I've got a new one for him: "You might be a redneck, if ... you and your family have a reality television show." The rise of redneck television has become a raging flood with the recent success of such shows as "Hillbilly Handfishin'," "Bayou Billionaires," "Redneck Island," "Lady Hoggers," "Swamp People," "Duck Dynasty," "Here Comes Honey Boo Boo," "Buckwild," "Swamp Pawn," "My Big Redneck Vacation," "Moonshiners," "Rocket City Rednecks," and "Justified."
This list doesn't even factor in all the huntin' and fishin' and shootin' and ATV and truck shows on the Outdoor Channel and elsewhere.
The networks carrying these epics include formerly respectable outfits such as The Learning Channel, The History Channel, and A&E. What's next? "My Big Gay Swamp Wedding" on Bravo?
There was an earlier surge of redneck chic on television back in the 1960s, when "The Beverly Hillbillies," "The Andy Griffith Show," "Gomer Pyle," Petticoat Junction," "Green Acres," and "Hee Haw" ruled the airwaves. But those shows were mostly sitcoms, and the humor was corny and gentle. The new redneck reality shows are primarily slice-of-redneck-life freak shows. The "stars" are crude, unsophisticated morons, for the most part. The humor, if there is any, is at the expense of the participants.
And, of course, without exception, these shows are set in the South, further reinforcing the rest of the country's perception that most Southerners are ignorant, hog-huntin', hand-fishin', swamp-lovin', fat-ass goobers.
Not one to let a trend pass me by, I've sent a pilot script off to my agent for a show called "Rocky Top Legislatin'," which follows five or six East Tennessee GOP reps around Nashville. Comedy gold.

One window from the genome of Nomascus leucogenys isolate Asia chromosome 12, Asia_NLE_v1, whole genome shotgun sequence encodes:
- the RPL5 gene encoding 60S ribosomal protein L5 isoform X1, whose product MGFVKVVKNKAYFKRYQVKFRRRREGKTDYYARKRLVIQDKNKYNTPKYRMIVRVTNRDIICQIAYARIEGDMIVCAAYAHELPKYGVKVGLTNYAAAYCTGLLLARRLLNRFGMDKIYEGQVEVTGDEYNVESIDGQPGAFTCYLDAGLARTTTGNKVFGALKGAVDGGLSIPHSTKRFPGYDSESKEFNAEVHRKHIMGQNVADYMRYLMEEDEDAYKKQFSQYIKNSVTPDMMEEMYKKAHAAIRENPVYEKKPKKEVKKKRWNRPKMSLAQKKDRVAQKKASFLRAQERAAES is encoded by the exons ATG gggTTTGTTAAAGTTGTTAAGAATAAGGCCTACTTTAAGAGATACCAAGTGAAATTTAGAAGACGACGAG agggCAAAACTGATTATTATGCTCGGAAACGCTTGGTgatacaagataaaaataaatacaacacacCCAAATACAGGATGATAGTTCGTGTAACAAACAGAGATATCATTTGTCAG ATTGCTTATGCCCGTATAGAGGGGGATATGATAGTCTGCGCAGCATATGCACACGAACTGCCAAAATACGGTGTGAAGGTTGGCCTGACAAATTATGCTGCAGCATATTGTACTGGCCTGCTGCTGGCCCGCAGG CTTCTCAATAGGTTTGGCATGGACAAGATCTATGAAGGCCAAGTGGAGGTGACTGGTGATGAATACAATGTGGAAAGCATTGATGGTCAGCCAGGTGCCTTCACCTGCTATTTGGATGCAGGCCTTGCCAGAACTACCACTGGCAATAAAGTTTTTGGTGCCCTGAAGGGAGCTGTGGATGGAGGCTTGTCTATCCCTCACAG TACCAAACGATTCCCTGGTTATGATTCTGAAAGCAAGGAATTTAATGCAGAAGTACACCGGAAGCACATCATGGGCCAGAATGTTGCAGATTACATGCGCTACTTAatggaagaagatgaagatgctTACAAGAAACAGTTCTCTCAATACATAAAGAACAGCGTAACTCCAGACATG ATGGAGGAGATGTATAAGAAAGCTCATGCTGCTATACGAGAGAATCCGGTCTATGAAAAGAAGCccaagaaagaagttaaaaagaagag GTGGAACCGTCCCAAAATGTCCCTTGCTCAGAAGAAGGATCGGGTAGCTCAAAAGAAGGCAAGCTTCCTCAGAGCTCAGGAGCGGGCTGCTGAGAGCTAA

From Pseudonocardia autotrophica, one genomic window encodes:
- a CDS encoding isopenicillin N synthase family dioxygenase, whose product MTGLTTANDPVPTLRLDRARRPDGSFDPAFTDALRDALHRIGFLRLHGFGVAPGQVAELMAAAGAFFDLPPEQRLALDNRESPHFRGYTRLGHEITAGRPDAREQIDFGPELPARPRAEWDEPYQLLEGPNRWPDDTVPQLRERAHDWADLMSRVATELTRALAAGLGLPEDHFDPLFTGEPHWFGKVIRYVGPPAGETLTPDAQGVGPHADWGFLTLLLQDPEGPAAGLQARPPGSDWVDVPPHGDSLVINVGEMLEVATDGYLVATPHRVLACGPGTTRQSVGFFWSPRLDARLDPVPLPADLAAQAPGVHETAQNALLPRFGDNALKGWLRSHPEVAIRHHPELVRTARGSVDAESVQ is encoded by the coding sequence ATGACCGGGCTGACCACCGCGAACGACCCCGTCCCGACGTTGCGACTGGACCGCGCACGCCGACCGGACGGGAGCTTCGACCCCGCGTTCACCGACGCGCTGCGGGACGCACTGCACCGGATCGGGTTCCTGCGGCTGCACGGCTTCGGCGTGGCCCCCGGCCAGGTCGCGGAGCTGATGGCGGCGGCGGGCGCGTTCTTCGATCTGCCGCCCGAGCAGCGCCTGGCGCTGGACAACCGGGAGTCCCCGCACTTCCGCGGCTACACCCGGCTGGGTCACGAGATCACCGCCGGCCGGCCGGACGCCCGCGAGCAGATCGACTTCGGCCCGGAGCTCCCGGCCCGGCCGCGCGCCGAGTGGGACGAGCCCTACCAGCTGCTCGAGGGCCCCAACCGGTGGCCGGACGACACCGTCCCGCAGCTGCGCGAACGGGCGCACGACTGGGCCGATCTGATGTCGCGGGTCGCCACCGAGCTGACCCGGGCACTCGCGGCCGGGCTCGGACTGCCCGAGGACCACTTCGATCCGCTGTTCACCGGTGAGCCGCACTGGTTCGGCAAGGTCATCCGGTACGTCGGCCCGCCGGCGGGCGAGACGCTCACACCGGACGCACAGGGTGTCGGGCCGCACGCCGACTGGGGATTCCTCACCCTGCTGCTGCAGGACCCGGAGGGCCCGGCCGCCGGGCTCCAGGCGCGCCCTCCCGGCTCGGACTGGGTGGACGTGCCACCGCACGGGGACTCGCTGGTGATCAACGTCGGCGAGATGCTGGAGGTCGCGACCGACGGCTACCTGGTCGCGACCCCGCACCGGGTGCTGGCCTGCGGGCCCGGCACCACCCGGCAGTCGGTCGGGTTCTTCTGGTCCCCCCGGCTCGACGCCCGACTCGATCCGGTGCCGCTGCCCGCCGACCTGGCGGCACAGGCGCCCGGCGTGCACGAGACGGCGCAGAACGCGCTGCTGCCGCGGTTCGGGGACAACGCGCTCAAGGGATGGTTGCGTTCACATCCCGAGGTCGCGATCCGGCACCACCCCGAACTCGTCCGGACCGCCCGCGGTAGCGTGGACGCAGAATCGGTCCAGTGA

Yesterday, I brought up the little spat arising from the fact that the Satan character in The History Channel's The Bible mini-series looks remarkably like President Obama.
Which brings up the question: If the devil looks like Obama, what does Jesus look like? I think you can probably guess.
I was brought up in a small town in Missouri and my family belonged to the local Methodist church, where I went every Sunday for services and Sunday School until I left for college. Hanging on the wall of my Sunday School class was this picture of Jesus (or one very much like it). To this day, when I think "Jesus," this is the image that arises in my mind's eye: A vaguely Nordic-looking man with chiseled European features, smiling beatifically down upon us all.
Apparently, the "historians" at the History Channel went to the same Sunday School I did. Here's their version of what Jesus looked like:
So, dude, Jesus sorta looked like Brad Pitt! Who knew? Actually, the History Channel producers surely knew that they were creating a Jesus that conforms to American Christians' view of what their savior looked like, but is very unlikely to conform with what Jesus would have really looked like as a Middle Eastern man of 2,000 years ago. But the History Channel probably figured the viewers of The Bible probably weren't ready for a Jesus who might have looked like this:
Here's another interesting take on the "Jesus as Surfer Dude" phenomenon.
History Channel spokespeople say it's totally coincidental. The producer and director also deny that Obama was the inspiration for the Satan character's appearance. Read more here.